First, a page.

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[Dave.Unwin@bristol.ac.uk: Stolen dinosaur skulls]



Apologies to those of you that already saw this message in the other
two fora, but it really seems appropriate to this list... -- MR

Date: Thu, 12 Dec 1996 13:14:55 +0000 (GMT)
From: D M Unwin <Dave.Unwin@bristol.ac.uk>
To: vrtpaleo@usc.edu, paleonet@ucmp1.berkeley.edu
Subject: Stolen dinosaur skulls

Dinosaur skulls stolen from Paleontological Institute, Moscow

In August 1996 remains of five dinosaurs including part of the skull and a
lower jaw of Tarbosaurus and three skulls of Protoceratops were found to
have disappeared (believed stolen) from the fossil repository of the
Palaeontological Institute, Russian Academy of Sciences, Moscow. These
remains are currently valued at $11,000. 

Details of the stolen items are as follows:

PIN 551/2. Lower jaw of holotype of Tarbosaurus efremovi. 
Maleev 1974. Gigantic carnosaurs of the family Tyrannosauridae. Fauna and
Biostratigraphy of the Mesozoic and Cenozoic of Mongolia. Transactions of
the Joint Soviet-Mongolian Paleontological Expedition, 1, 132-191. Figure
14, p. 149. 

PIN 551/3. Maxilla with teeth of Tarbosaurus efremovi. 
Maleev 1974. Gigantic carnosaurs of the family Tyrannosauridae. Fauna and
Biostratigraphy of the Mesozoic and Cenozoic of Mongolia. Transactions of
the Joint Soviet-Mongolian Paleontological Expedition, 1, 132-191. Figure
1, p. 140; Figure 4, p. 142; Figure 1, Plate 2. 

PIN 3142/1. Skull (syntype) of Breviceratops kozlowskii. 
Kurzanov, S. 1990. A new Late Cretaceous protoceratopsid genus from
Mongolia. Palaeontological Journal, 24, 91-97 (English version 85-91),
figure 1, pg. 94, 

PIN NN 3147/7. Undescribed skull of Protoceratops.

PIN NN 3148/8. Undescribed skull of Protoceratops.

Further background details have been published in the lead news item of
Nature, 12 December 1996, vol. 384, p. 489. 

We have three requests:

(1) If anyone has or obtains details as to the current whereabouts of
these specimens would they please report this to their local police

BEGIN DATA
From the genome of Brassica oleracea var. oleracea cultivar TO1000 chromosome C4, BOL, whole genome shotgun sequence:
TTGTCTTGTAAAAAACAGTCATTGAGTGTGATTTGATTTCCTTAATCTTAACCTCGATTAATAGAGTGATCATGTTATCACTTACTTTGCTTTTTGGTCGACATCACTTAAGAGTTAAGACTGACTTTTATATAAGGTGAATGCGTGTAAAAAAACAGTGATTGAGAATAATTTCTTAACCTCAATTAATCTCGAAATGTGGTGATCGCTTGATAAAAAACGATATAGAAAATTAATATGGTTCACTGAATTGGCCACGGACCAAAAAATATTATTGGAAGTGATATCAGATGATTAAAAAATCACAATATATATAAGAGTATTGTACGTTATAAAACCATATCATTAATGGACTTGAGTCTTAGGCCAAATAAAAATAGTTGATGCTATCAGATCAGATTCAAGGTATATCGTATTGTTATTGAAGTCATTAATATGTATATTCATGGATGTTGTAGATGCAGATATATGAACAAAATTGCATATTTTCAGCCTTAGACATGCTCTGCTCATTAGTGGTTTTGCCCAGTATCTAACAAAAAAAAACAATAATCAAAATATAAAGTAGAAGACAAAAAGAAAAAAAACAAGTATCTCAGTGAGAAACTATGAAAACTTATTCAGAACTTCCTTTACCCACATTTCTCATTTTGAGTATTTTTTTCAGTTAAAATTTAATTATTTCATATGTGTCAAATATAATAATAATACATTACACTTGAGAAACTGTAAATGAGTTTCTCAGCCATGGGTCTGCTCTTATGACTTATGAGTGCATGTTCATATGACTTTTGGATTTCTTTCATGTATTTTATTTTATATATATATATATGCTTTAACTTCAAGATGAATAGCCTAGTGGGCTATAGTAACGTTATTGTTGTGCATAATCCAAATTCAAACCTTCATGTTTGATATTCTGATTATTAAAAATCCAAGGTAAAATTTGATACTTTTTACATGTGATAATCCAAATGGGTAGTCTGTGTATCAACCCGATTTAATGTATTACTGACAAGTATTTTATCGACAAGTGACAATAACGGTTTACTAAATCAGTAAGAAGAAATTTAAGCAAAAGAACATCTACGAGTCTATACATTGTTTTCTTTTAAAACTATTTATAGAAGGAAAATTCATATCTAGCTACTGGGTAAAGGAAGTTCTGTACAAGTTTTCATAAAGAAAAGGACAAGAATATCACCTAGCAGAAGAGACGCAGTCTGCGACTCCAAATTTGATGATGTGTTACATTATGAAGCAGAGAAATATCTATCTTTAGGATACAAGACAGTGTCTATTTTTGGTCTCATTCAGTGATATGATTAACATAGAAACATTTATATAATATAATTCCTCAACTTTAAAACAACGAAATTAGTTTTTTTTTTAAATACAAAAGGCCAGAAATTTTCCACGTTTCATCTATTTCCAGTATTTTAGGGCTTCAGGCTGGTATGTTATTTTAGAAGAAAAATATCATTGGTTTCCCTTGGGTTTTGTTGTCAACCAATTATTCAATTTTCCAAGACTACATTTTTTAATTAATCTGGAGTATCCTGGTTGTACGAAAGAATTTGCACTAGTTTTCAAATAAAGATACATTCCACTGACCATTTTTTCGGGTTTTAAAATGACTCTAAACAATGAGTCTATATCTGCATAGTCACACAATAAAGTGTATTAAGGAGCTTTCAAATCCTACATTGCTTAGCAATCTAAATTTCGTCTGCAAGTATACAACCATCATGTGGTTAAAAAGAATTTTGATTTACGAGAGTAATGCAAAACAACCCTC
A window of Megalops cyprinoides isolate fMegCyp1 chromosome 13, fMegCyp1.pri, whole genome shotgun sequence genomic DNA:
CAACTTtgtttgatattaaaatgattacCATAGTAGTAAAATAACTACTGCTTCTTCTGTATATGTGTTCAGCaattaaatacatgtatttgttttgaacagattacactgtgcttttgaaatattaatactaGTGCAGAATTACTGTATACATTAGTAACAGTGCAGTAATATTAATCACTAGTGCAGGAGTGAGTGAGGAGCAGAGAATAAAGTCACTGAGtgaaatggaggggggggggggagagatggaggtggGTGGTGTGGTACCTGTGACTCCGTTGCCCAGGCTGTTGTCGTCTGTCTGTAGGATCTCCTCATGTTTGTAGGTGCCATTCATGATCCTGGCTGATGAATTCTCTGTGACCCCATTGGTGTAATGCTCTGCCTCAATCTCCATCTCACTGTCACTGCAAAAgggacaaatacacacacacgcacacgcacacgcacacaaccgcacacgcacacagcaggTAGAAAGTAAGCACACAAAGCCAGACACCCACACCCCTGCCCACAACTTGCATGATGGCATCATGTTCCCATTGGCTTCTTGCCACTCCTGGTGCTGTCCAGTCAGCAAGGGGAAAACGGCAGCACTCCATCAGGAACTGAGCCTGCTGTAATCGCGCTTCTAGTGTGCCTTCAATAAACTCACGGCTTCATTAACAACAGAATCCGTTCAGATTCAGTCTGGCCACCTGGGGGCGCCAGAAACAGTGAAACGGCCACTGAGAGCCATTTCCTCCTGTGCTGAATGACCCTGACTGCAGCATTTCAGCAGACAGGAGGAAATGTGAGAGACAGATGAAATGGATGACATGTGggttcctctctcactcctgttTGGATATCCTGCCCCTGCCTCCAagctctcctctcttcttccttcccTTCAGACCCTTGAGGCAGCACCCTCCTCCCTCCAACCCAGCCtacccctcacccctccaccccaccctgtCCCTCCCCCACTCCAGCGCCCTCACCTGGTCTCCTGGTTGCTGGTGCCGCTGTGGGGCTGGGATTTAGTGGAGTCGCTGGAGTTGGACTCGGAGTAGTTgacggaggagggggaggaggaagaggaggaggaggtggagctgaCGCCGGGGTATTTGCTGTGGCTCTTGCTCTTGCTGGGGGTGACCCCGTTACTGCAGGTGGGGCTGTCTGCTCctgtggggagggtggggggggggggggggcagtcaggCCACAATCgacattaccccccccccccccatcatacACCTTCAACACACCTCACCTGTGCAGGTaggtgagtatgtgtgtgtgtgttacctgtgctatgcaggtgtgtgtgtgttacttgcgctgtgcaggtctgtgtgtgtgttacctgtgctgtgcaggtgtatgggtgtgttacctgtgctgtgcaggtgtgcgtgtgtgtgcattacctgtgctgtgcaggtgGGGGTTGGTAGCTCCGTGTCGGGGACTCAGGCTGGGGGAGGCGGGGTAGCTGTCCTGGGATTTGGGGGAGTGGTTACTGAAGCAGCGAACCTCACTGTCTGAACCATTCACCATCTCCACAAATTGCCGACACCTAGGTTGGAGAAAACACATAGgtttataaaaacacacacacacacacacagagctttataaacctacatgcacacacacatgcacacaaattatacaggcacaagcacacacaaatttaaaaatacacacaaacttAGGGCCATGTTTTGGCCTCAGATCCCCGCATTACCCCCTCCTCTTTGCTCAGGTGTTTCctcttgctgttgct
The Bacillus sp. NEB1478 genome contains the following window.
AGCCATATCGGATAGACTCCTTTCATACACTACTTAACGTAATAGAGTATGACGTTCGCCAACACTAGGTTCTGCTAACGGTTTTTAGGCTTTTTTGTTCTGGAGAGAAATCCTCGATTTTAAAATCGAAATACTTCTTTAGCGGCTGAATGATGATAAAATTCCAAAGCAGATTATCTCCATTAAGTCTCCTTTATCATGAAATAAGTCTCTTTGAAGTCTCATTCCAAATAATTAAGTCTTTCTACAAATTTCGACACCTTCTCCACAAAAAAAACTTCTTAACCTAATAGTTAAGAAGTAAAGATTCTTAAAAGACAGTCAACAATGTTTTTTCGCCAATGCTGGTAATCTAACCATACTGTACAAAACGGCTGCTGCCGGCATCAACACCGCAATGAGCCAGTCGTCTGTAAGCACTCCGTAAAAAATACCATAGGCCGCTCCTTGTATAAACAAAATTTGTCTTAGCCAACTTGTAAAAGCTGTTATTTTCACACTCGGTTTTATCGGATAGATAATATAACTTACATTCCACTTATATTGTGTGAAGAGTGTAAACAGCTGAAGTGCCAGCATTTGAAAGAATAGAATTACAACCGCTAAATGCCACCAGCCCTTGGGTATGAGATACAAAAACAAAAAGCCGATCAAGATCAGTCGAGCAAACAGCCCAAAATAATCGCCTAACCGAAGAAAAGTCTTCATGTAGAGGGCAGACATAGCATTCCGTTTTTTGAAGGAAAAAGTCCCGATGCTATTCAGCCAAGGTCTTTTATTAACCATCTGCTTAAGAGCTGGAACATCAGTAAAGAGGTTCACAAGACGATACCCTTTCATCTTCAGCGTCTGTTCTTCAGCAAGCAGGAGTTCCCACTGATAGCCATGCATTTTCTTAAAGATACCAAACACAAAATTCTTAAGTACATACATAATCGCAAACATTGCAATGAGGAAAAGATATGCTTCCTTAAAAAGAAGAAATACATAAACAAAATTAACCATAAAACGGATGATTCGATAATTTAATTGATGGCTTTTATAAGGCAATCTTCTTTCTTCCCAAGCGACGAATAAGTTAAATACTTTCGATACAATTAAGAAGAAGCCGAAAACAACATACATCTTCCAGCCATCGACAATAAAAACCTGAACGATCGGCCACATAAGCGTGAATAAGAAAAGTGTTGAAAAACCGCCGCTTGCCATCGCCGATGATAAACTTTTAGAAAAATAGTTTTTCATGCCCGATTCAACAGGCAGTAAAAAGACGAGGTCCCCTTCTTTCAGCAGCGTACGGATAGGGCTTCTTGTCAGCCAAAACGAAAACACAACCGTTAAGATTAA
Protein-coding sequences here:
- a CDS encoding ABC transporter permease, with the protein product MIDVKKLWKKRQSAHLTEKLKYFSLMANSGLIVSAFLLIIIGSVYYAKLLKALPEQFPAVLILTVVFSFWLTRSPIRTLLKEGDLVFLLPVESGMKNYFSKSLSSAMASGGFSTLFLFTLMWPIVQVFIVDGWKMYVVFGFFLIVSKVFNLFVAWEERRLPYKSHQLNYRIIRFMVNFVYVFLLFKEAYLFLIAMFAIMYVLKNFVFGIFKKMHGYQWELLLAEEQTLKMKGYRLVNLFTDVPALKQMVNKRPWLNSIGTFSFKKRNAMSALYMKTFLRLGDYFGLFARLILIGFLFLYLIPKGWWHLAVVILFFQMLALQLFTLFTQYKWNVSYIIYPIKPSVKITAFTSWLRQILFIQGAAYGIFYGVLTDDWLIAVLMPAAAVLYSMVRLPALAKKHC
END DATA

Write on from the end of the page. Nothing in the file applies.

authorities, and also pass on any information to the Joint Moscow-Bristol
Working Group For The Return Of Stolen Russian Fossil Material. 

(2) Would all those who receive this message please forward it to
colleagues and any list-servers dealing with palaeontology, geology or
biology (other than vrtpaleo and paleonet). 

(3) Any suggestions as to what other methods might be used to tackle this
problem would be gratefully received. 

Incidentally, the large number of amphibian skulls (20+) which were stolen
from the Palaeontological Institute collections in March 1992 have, with
the exception of a single specimen recovered by Rupert Wild, not been
located or returned to the Institute. For further details of this
particular theft see Lethaia, 25, pp 360, and discussion of the theft in
Nature (1994) vol. 371, p. 729). We appeal again to anyone who may have
seen these specimens or know of their current whereabouts to pass on the
details both to us and to the police. 


JOINT MOSCOW-BRISTOL WORKING GROUP FOR THE RETURN OF STOLEN RUSSIAN FOSSIL
MATERIAL.

Michael Shiskin, Palaeontological Institute, Moscow, Russia
David Unwin, Dept. of Geology, University of Bristol, England
Igor Novikov, Palaeontological Institute, Moscow, Russia
Michael Benton, Dept. of Geology, University of Bristol, England
Eric Buffetaut, Universite Paris 6, Paris, France
Rupert Wild, Staatliches Museum fur Naturkunde, Stuttgart, Germany
Glenn Storrs, Cincinnati Museum Center, Cincinnati, U.S.A.
Makoto Manabe, National Museum of Natural History, Tokyo, Japan